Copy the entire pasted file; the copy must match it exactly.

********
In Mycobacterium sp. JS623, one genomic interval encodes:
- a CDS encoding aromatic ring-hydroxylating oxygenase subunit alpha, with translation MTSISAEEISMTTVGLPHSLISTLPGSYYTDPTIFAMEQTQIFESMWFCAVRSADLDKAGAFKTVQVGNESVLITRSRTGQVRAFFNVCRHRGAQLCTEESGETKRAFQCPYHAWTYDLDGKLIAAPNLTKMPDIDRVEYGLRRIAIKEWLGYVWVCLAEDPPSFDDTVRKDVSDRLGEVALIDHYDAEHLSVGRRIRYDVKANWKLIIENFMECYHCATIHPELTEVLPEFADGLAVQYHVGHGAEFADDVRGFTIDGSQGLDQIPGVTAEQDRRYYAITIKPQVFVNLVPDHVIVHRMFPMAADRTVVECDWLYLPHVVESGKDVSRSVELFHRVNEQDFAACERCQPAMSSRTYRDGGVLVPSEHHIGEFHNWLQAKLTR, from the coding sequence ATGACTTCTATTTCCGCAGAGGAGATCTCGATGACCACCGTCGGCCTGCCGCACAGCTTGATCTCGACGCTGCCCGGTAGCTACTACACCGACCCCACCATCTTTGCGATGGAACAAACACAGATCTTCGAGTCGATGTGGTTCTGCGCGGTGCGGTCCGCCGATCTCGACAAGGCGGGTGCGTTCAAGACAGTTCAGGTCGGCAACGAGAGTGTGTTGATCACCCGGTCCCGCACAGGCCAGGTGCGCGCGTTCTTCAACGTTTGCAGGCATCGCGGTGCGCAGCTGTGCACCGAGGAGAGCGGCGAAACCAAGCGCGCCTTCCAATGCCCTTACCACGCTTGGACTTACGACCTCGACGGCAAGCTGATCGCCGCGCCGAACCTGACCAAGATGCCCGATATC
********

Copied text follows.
In Mycobacterium sp. JS623, one genomic interval encodes:
- a CDS encoding aromatic ring-hydroxylating oxygenase subunit alpha, with translation MTSISAEEISMTTVGLPHSLISTLPGSYYTDPTIFAMEQTQIFESMWFCAVRSADLDKAGAFKTVQVGNESVLITRSRTGQVRAFFNVCRHRGAQLCTEESGETKRAFQCPYHAWTYDLDGKLIAAPNLTKMPDIDRVEYGLRRIAIKEWLGYVWVCLAEDPPSFDDTVRKDVSDRLGEVALIDHYDAEHLSVGRRIRYDVKANWKLIIENFMECYHCATIHPELTEVLPEFADGLAVQYHVGHGAEFADDVRGFTIDGSQGLDQIPGVTAEQDRRYYAITIKPQVFVNLVPDHVIVHRMFPMAADRTVVECDWLYLPHVVESGKDVSRSVELFHRVNEQDFAACERCQPAMSSRTYRDGGVLVPSEHHIGEFHNWLQAKLTR, from the coding sequence ATGACTTCTATTTCCGCAGAGGAGATCTCGATGACCACCGTCGGCCTGCCGCACAGCTTGATCTCGACGCTGCCCGGTAGCTACTACACCGACCCCACCATCTTTGCGATGGAACAAACACAGATCTTCGAGTCGATGTGGTTCTGCGCGGTGCGGTCCGCCGATCTCGACAAGGCGGGTGCGTTCAAGACAGTTCAGGTCGGCAACGAGAGTGTGTTGATCACCCGGTCCCGCACAGGCCAGGTGCGCGCGTTCTTCAACGTTTGCAGGCATCGCGGTGCGCAGCTGTGCACCGAGGAGAGCGGCGAAACCAAGCGCGCCTTCCAATGCCCTTACCACGCTTGGACTTACGACCTCGACGGCAAGCTGATCGCCGCGCCGAACCTGACCAAGATGCCCGATATC